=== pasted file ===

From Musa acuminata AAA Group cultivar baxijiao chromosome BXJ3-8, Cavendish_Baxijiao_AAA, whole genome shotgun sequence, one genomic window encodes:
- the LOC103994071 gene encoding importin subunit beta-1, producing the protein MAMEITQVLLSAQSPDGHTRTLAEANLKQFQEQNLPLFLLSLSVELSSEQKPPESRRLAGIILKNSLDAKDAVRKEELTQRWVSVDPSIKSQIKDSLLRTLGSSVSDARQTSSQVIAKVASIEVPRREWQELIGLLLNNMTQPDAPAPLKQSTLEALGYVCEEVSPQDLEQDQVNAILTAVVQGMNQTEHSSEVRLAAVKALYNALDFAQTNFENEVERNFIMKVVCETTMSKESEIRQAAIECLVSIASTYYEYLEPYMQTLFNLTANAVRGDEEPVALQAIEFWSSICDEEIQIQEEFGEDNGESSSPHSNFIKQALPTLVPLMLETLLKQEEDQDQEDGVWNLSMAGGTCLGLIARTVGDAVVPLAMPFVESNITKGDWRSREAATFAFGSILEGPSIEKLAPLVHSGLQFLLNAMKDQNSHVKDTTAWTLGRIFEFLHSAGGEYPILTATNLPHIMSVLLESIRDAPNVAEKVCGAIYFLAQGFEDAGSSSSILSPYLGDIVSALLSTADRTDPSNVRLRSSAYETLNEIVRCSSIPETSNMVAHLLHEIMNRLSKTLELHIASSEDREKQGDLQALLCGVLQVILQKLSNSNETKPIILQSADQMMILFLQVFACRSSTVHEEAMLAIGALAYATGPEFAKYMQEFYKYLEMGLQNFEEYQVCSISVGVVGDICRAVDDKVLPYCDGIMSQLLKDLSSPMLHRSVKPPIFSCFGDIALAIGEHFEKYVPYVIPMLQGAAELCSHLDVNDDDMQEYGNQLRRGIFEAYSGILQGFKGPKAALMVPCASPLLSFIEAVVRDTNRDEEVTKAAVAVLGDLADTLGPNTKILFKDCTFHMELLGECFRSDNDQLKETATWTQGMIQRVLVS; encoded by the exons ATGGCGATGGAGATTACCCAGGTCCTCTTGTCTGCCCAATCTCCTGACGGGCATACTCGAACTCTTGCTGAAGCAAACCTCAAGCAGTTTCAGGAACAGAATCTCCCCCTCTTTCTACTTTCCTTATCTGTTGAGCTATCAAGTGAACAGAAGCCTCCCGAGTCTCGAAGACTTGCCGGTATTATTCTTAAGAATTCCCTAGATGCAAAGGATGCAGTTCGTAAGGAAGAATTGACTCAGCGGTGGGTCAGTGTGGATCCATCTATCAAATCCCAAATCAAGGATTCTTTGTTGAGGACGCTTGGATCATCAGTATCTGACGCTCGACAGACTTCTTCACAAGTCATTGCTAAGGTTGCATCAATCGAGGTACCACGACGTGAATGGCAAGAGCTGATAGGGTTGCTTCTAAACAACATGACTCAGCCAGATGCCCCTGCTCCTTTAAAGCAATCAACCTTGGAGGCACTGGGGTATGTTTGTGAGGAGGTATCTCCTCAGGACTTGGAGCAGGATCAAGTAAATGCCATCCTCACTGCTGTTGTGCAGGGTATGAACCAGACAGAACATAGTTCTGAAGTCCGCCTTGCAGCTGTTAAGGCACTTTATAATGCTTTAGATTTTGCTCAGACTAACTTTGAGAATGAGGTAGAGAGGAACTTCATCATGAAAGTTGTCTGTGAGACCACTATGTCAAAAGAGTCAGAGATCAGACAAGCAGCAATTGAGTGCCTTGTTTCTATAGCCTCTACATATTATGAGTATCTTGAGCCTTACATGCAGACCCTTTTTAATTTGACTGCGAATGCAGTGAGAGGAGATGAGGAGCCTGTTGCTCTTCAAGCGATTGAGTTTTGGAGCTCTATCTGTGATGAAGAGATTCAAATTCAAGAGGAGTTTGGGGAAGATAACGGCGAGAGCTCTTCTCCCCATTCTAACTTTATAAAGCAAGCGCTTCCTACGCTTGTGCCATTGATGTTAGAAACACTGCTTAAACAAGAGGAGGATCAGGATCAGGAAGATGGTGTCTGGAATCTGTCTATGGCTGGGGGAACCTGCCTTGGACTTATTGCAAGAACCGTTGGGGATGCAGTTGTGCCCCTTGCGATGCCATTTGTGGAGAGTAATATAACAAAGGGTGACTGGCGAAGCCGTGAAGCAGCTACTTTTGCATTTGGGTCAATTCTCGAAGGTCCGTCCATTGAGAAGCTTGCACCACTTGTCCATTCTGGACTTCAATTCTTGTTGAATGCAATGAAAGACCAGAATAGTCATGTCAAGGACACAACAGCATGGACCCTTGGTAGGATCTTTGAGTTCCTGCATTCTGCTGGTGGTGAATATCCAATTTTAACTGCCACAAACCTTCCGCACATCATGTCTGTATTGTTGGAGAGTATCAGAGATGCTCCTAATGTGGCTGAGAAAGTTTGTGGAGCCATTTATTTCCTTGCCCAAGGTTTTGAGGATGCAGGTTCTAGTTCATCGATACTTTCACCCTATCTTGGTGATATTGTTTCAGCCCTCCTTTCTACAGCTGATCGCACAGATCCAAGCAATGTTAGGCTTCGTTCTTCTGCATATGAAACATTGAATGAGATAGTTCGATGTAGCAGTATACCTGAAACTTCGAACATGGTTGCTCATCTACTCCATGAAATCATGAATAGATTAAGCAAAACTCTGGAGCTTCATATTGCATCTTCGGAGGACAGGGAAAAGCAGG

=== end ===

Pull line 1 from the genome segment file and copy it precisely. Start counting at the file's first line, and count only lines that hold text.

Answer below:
From Musa acuminata AAA Group cultivar baxijiao chromosome BXJ3-8, Cavendish_Baxijiao_AAA, whole genome shotgun sequence, one genomic window encodes: